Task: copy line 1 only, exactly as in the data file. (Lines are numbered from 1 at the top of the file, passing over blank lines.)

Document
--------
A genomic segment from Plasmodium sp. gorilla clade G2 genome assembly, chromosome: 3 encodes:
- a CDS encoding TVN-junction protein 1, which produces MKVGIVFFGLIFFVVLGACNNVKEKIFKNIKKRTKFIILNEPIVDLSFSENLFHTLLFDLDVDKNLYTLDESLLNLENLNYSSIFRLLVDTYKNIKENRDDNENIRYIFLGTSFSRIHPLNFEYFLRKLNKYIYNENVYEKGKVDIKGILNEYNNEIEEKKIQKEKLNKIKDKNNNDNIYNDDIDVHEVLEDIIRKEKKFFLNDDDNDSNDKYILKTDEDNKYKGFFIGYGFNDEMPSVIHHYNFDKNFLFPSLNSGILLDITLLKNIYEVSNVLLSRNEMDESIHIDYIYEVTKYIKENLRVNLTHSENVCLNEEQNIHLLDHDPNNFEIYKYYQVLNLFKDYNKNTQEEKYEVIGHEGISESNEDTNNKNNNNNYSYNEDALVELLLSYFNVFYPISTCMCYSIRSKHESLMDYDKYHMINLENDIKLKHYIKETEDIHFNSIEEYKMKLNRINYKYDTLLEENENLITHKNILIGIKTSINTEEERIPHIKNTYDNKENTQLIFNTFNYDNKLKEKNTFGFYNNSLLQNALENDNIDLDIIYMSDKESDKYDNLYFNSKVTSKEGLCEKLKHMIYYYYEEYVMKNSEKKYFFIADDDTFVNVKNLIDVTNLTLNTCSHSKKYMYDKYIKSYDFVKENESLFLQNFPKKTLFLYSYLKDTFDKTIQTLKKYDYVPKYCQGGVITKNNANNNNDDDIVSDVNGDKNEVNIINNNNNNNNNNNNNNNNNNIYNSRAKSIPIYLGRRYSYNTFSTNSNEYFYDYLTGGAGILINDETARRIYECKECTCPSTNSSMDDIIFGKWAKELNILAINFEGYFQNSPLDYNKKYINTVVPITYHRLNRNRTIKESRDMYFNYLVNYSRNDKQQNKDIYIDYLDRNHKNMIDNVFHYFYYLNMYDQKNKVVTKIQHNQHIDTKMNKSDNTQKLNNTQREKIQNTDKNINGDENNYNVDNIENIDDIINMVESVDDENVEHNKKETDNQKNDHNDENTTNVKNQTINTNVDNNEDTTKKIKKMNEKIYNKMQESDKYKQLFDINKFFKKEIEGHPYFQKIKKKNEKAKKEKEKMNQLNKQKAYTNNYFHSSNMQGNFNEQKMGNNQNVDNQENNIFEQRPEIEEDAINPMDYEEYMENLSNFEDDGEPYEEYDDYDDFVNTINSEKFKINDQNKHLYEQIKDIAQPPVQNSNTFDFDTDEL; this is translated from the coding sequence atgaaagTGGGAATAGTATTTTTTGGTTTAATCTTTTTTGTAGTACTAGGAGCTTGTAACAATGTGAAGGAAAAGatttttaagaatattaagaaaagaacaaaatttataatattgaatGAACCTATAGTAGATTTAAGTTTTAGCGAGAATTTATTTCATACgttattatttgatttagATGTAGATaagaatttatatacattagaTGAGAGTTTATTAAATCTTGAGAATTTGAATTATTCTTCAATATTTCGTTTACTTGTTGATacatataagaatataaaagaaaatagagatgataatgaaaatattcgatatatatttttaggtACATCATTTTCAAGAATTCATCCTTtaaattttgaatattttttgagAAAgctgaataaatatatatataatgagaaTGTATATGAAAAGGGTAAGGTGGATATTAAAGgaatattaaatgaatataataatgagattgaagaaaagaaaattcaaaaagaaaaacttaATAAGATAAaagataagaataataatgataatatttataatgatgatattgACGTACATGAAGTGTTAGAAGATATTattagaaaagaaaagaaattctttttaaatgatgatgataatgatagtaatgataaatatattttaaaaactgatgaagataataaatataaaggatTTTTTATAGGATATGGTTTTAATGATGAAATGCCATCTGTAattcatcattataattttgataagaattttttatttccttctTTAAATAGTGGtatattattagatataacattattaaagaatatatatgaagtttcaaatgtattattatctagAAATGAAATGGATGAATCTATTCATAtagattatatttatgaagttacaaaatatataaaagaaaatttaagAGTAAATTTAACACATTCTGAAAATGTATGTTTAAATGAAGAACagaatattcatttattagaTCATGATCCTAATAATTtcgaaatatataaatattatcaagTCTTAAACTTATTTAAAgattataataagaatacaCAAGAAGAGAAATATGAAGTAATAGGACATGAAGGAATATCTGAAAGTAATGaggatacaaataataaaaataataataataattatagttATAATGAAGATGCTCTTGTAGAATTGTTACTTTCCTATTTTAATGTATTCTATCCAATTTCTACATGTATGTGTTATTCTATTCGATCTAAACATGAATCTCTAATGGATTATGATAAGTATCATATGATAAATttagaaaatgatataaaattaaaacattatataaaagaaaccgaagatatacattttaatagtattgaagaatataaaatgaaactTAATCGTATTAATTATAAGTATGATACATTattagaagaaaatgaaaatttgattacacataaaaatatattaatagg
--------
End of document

A genomic segment from Plasmodium sp. gorilla clade G2 genome assembly, chromosome: 3 encodes: